Junior political science major Syeeda Rahman is looking forward to her 6 a.m. to 9 p.m. shift at the polling location in her East Boston neighborhood. 

Election Day is always busy for Rahman. As the current Suffolk Votes scholar, she plays an important leadership role in campus voter registration and outreach. And working with the nationwide, nonpartisan nonprofit Vot-ER she’s helped healthcare providers register patients to vote in important swing states such as Pennsylvania and Georgia. Now she’s excited for the opportunity to facilitate democracy in action. 

“I’ll be working as an inspector, helping people check in, making sure ballots are filled in correctly, and procedures are followed,” says Rahman. “Boston really struggles to get enough poll workers. During my training, the leaders talked about pulling some workers out of retirement to help.”

A student, Professor Cobb, and Professor Madoni-Gerber take questions from the front of a journalism classroom with a powerpoint presentation in the background, slide titled "voting rights"
Political science major Luke Stocker, Professor Rachael Cobb, and students from Cobb's Voting Rights & Election Law course fielded voting questions from students in journalism professor Shoshana Madmoni-Gerber’s class.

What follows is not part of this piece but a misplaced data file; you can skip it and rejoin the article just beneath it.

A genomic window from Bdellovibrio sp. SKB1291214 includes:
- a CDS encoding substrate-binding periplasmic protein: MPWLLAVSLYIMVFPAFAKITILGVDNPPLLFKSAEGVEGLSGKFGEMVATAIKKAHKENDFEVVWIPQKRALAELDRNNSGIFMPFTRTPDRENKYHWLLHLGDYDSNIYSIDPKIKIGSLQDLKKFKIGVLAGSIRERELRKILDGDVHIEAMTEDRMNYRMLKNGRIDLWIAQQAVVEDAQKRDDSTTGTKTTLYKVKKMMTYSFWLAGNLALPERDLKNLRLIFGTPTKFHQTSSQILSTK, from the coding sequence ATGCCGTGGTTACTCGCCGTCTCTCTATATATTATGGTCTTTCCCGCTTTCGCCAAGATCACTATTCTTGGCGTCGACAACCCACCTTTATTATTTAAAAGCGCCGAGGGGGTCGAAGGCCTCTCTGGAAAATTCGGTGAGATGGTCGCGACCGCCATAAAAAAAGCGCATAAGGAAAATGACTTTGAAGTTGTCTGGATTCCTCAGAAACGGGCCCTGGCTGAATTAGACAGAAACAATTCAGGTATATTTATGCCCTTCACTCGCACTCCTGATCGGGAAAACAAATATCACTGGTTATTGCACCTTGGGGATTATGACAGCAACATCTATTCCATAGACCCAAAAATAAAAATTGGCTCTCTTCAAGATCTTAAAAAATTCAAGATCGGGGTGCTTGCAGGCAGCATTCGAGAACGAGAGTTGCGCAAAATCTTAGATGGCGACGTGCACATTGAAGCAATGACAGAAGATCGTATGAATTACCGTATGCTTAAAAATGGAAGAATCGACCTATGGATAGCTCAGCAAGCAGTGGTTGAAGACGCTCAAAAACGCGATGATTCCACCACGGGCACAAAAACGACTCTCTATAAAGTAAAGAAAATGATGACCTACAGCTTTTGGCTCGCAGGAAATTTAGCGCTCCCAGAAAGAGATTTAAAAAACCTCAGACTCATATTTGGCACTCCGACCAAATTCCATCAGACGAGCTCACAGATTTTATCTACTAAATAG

Cobb started the University Pollworkers Project in 2006, partnering with Mass VOTE and local colleges and high schools to recruit students to serve as poll workers and educate them about their role in the electoral process. At that time, the main goals were increasing youth engagement and addressing the rapidly aging population of poll workers. Those issues persist, and have been exacerbated by the pandemic and, now, safety concerns for election workers. 

Steven Murnane, who’s in his fourth year of Suffolk’s 4+1 bachelor’s/master’s program in political science, witnessed these struggles firsthand while working as an assistant registrar of voters for the City of Boston during the most recent mayoral election. He currently serves on the SPARK Council, which advises the mayor on City policies and programs affecting 20- to 35-year-olds. He’s sharing his experience and concerns about threats to the election process in a series of articles for the Suffolk Journal leading up to the midterm election.